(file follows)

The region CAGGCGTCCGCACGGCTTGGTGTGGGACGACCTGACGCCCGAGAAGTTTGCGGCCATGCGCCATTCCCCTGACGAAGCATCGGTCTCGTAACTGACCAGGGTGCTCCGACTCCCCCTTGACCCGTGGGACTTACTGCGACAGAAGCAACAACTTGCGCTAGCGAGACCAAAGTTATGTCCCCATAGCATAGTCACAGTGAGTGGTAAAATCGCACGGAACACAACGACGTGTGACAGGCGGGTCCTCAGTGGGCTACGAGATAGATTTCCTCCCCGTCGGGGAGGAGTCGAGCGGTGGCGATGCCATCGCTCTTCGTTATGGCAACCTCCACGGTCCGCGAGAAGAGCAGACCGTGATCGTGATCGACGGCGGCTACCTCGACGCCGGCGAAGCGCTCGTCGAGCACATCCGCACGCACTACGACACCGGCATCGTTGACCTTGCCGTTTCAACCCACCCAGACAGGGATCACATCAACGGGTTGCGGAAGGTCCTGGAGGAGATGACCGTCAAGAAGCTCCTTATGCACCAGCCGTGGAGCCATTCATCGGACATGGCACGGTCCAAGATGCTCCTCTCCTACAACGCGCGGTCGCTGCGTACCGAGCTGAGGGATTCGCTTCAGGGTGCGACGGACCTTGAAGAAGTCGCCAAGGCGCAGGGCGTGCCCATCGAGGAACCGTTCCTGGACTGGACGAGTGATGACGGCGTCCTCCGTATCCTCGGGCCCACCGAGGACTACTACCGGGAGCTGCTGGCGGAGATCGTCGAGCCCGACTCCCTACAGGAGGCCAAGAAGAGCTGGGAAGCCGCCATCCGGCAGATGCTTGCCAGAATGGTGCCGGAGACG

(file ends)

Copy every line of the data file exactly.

The region CAGGCGTCCGCACGGCTTGGTGTGGGACGACCTGACGCCCGAGAAGTTTGCGGCCATGCGCCATTCCCCTGACGAAGCATCGGTCTCGTAACTGACCAGGGTGCTCCGACTCCCCCTTGACCCGTGGGACTTACTGCGACAGAAGCAACAACTTGCGCTAGCGAGACCAAAGTTATGTCCCCATAGCATAGTCACAGTGAGTGGTAAAATCGCACGGAACACAACGACGTGTGACAGGCGGGTCCTCAGTGGGCTACGAGATAGATTTCCTCCCCGTCGGGGAGGAGTCGAGCGGTGGCGATGCCATCGCTCTTCGTTATGGCAACCTCCACGGTCCGCGAGAAGAGCAGACCGTGATCGTGATCGACGGCGGCTACCTCGACGCCGGCGAAGCGCTCGTCGAGCACATCCGCACGCACTACGACACCGGCATCGTTGACCTTGCCGTTTCAACCCACCCAGACAGGGATCACATCAACGGGTTGCGGAAGGTCCTGGAGGAGATGACCGTCAAGAAGCTCCTTATGCACCAGCCGTGGAGCCATTCATCGGACATGGCACGGTCCAAGATGCTCCTCTCCTACAACGCGCGGTCGCTGCGTACCGAGCTGAGGGATTCGCTTCAGGGTGCGACGGACCTTGAAGAAGTCGCCAAGGCGCAGGGCGTGCCCATCGAGGAACCGTTCCTGGACTGGACGAGTGATGACGGCGTCCTCCGTATCCTCGGGCCCACCGAGGACTACTACCGGGAGCTGCTGGCGGAGATCGTCGAGCCCGACTCCCTACAGGAGGCCAAGAAGAGCTGGGAAGCCGCCATCCGGCAGATGCTTGCCAGAATGGTGCCGGAGACG